Contrast Corbyn's (and Livingstone's) calm and quite generous assessment of Kinnock with the screaming hatred directed at Corbyn (which continues, in some quarters, months after he resigned as leader).
  16. russel

    russel ./_dazed_and_confused

    Unlike the Tories where if you don’t like their principles they will happily sell you ones you do.
  17. Brian

    Brian Eating fat, staying slim

    I don’t keep up with the insides of the Labour party.

    Since it became known what these Labour right-wing moderates (pricks) were getting upto, have they not been ‘moved on’? eg sacked
  18. Joe Hutch

    Joe Hutch Mate of the bloke

    Kinnock went quietly when it became clear he couldn't win an election, and didn't, as far as I can recall, criticise Blair once he had succeeded as leader. Contrast that with Corbyn who seems intent on dragging on with a court battle that will cost the Party lots of money if it goes ahead. Also, I don't remember the exit of the 'Gang of Four' being particularly 'civilised'. Indeed Jenkins et al are still being blamed (somewhat implausibly) for Labour's defeat in 1983.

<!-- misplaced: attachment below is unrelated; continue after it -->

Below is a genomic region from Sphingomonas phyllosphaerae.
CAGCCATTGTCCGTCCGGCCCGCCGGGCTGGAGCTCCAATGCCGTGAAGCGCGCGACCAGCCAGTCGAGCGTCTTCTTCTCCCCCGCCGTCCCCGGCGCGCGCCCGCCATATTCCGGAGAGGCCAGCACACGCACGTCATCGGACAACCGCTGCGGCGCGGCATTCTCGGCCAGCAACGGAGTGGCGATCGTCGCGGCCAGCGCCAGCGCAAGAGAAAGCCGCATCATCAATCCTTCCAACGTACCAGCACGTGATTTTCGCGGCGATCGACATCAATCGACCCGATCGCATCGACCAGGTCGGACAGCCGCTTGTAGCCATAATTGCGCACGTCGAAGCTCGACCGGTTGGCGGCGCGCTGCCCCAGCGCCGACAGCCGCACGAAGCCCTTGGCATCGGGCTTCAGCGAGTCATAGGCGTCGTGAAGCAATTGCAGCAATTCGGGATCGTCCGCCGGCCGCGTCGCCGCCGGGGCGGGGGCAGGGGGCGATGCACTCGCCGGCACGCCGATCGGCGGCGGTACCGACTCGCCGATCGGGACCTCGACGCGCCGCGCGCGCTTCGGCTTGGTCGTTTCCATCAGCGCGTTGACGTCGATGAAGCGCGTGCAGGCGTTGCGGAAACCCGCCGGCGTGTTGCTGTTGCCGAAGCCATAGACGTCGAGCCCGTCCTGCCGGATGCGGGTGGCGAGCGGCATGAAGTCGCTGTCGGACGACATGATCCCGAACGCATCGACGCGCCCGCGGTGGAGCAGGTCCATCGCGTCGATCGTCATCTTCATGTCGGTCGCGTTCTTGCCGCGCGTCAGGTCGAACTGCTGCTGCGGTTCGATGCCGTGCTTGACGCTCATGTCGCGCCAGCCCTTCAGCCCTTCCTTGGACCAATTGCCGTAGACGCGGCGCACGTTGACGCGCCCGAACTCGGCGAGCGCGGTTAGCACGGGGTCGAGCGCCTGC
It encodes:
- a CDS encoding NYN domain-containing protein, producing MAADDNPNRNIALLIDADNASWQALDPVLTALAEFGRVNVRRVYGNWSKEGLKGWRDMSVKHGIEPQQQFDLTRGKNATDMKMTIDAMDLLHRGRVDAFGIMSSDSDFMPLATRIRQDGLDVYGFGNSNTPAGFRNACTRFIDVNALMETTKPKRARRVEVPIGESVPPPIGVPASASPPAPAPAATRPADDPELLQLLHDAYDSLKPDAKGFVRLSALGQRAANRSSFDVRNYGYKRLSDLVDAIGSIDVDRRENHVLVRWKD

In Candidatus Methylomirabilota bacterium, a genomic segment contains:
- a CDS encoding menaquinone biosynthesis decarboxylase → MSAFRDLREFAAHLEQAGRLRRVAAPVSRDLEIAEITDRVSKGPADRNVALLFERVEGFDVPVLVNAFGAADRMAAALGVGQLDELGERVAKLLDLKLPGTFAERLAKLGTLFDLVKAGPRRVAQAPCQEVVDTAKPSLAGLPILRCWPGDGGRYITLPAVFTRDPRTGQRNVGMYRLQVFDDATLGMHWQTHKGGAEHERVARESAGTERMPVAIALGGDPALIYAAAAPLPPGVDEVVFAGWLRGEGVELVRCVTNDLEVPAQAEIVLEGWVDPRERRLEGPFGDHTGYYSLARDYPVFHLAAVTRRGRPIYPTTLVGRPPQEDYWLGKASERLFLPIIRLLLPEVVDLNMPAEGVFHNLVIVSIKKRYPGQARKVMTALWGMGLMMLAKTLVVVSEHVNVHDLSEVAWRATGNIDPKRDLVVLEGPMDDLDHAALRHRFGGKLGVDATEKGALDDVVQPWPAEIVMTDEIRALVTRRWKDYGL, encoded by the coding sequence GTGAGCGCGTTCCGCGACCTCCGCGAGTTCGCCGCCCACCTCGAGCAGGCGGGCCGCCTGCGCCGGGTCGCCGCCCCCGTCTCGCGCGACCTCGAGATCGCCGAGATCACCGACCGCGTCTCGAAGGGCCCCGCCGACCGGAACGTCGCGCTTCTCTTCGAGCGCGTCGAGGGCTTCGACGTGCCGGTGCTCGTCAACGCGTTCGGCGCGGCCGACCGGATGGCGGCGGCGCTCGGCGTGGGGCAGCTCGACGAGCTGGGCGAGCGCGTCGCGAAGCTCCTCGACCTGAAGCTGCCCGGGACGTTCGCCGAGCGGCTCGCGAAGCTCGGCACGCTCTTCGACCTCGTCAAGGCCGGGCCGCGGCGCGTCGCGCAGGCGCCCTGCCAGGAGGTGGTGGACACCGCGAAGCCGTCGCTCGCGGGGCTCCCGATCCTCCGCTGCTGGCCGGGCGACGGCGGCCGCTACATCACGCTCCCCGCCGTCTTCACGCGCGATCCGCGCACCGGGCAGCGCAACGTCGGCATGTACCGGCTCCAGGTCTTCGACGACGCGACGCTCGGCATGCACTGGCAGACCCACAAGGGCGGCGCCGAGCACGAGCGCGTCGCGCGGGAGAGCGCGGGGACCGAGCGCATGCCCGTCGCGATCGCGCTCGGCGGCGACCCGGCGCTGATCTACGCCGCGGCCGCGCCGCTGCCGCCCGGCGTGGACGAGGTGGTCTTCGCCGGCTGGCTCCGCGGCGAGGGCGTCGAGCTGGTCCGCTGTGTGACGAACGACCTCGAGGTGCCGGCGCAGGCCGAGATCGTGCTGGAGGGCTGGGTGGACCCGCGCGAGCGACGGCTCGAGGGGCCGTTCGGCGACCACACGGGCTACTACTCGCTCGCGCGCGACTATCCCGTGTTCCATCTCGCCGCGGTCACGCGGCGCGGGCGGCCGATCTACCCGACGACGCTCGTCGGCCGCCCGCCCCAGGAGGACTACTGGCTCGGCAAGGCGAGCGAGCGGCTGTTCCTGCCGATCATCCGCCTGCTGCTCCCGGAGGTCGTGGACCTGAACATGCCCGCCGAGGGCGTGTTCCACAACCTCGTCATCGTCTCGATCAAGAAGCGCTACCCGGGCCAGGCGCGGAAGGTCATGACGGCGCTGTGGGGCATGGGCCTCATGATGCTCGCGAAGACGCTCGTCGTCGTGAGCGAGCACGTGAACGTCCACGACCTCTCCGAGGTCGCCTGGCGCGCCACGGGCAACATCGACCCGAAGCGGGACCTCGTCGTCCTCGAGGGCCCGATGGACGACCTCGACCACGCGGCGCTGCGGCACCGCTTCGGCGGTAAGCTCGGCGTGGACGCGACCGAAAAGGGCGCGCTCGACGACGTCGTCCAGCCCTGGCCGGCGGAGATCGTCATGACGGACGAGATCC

The problem is that the desire for ideological purity means that winning elections isn't enough, so some Labour supporters have to hark back to the dim and distant past of getting on for fifty years ago to find a winning leader who meets their requirements (with a nod to the 'what might have been' had John Smith lived).
    lordsummit likes this.
  19. droodzilla

    droodzilla pfm Member

    Most of them have already moved on, though they remain members of the party. I believe that some of them have been suspended, pending investigation. There is also an internal inquiry into the issues raised by the leaked document, and how it was leaked.

    The killer twist is that some of the individuals (including former general secretary, Iain McNicol) involved in those revolting exchanges are suing the Labour Party for libel, breaches of data protection etc. They have no shame.
    Brian likes this.
  20. Joe Hutch

    Joe Hutch Mate of the bloke

    If one regards Blair as a Tory (as many on here seem to do), the Tories have been in power since 1979, apart from two years when Brown was PM. So maybe expediency wins over purity. Or, as the saying goes, sometimes the best is the enemy of the good.